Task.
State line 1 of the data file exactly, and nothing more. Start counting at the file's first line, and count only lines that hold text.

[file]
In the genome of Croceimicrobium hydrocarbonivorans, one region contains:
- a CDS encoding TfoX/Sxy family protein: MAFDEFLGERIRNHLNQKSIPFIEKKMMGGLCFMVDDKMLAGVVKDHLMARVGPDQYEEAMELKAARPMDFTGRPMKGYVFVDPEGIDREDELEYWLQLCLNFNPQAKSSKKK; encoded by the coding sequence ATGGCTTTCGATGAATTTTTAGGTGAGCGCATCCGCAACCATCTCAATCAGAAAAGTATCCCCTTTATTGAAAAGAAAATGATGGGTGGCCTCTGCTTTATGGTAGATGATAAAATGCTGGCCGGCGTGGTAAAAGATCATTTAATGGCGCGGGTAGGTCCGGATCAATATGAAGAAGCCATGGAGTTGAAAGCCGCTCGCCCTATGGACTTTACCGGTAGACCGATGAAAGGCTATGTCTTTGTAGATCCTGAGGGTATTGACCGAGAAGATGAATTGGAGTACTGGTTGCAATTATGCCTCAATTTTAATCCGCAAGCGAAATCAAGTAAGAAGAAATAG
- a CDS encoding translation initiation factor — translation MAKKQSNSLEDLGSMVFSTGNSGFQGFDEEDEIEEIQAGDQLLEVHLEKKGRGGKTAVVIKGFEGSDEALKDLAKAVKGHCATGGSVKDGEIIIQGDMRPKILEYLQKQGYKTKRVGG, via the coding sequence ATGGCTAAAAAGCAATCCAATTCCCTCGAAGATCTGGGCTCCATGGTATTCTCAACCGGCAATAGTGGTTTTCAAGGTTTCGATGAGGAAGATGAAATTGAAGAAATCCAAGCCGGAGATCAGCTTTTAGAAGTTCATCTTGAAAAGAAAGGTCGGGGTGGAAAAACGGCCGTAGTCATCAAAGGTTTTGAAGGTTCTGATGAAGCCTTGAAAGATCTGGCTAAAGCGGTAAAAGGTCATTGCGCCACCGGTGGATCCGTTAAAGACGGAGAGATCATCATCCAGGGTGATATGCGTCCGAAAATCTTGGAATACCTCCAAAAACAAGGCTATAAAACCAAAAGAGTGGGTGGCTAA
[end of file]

In the genome of Croceimicrobium hydrocarbonivorans, one region contains: